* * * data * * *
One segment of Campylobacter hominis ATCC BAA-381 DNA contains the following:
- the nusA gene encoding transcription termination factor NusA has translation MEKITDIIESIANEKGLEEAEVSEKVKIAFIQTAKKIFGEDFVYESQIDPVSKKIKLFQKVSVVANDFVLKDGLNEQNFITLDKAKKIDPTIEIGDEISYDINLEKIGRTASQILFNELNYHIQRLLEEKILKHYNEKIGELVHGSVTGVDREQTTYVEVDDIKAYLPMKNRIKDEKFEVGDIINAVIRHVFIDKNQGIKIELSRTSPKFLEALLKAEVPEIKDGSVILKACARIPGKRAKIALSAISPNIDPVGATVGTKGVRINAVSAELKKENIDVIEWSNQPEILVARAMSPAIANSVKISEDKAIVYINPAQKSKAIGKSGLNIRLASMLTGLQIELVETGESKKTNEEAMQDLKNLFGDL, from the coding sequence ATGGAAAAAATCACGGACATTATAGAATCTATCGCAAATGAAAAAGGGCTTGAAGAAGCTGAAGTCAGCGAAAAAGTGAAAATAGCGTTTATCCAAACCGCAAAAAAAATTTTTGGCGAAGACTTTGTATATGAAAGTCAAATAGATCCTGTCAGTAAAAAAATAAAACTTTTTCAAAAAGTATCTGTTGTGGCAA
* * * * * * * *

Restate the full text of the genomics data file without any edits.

One segment of Campylobacter hominis ATCC BAA-381 DNA contains the following:
- the nusA gene encoding transcription termination factor NusA has translation MEKITDIIESIANEKGLEEAEVSEKVKIAFIQTAKKIFGEDFVYESQIDPVSKKIKLFQKVSVVANDFVLKDGLNEQNFITLDKAKKIDPTIEIGDEISYDINLEKIGRTASQILFNELNYHIQRLLEEKILKHYNEKIGELVHGSVTGVDREQTTYVEVDDIKAYLPMKNRIKDEKFEVGDIINAVIRHVFIDKNQGIKIELSRTSPKFLEALLKAEVPEIKDGSVILKACARIPGKRAKIALSAISPNIDPVGATVGTKGVRINAVSAELKKENIDVIEWSNQPEILVARAMSPAIANSVKISEDKAIVYINPAQKSKAIGKSGLNIRLASMLTGLQIELVETGESKKTNEEAMQDLKNLFGDL, from the coding sequence ATGGAAAAAATCACGGACATTATAGAATCTATCGCAAATGAAAAAGGGCTTGAAGAAGCTGAAGTCAGCGAAAAAGTGAAAATAGCGTTTATCCAAACCGCAAAAAAAATTTTTGGCGAAGACTTTGTATATGAAAGTCAAATAGATCCTGTCAGTAAAAAAATAAAACTTTTTCAAAAAGTATCTGTTGTGGCAA